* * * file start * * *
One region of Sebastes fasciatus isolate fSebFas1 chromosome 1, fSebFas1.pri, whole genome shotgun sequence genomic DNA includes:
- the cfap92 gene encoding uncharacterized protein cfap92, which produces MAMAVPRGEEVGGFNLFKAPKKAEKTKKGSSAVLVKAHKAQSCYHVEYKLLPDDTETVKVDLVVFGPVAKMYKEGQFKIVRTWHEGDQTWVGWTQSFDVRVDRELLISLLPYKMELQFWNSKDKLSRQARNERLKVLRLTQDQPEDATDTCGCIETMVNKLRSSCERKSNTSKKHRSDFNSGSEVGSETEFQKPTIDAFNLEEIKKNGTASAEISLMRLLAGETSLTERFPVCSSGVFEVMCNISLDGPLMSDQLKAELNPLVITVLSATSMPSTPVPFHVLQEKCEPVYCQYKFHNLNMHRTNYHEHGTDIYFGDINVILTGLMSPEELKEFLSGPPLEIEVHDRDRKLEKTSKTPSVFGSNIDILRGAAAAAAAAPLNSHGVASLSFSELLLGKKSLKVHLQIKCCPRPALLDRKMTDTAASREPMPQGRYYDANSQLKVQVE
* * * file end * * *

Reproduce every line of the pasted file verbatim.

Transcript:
One region of Sebastes fasciatus isolate fSebFas1 chromosome 1, fSebFas1.pri, whole genome shotgun sequence genomic DNA includes:
- the cfap92 gene encoding uncharacterized protein cfap92, which produces MAMAVPRGEEVGGFNLFKAPKKAEKTKKGSSAVLVKAHKAQSCYHVEYKLLPDDTETVKVDLVVFGPVAKMYKEGQFKIVRTWHEGDQTWVGWTQSFDVRVDRELLISLLPYKMELQFWNSKDKLSRQARNERLKVLRLTQDQPEDATDTCGCIETMVNKLRSSCERKSNTSKKHRSDFNSGSEVGSETEFQKPTIDAFNLEEIKKNGTASAEISLMRLLAGETSLTERFPVCSSGVFEVMCNISLDGPLMSDQLKAELNPLVITVLSATSMPSTPVPFHVLQEKCEPVYCQYKFHNLNMHRTNYHEHGTDIYFGDINVILTGLMSPEELKEFLSGPPLEIEVHDRDRKLEKTSKTPSVFGSNIDILRGAAAAAAAAPLNSHGVASLSFSELLLGKKSLKVHLQIKCCPRPALLDRKMTDTAASREPMPQGRYYDANSQLKVQVE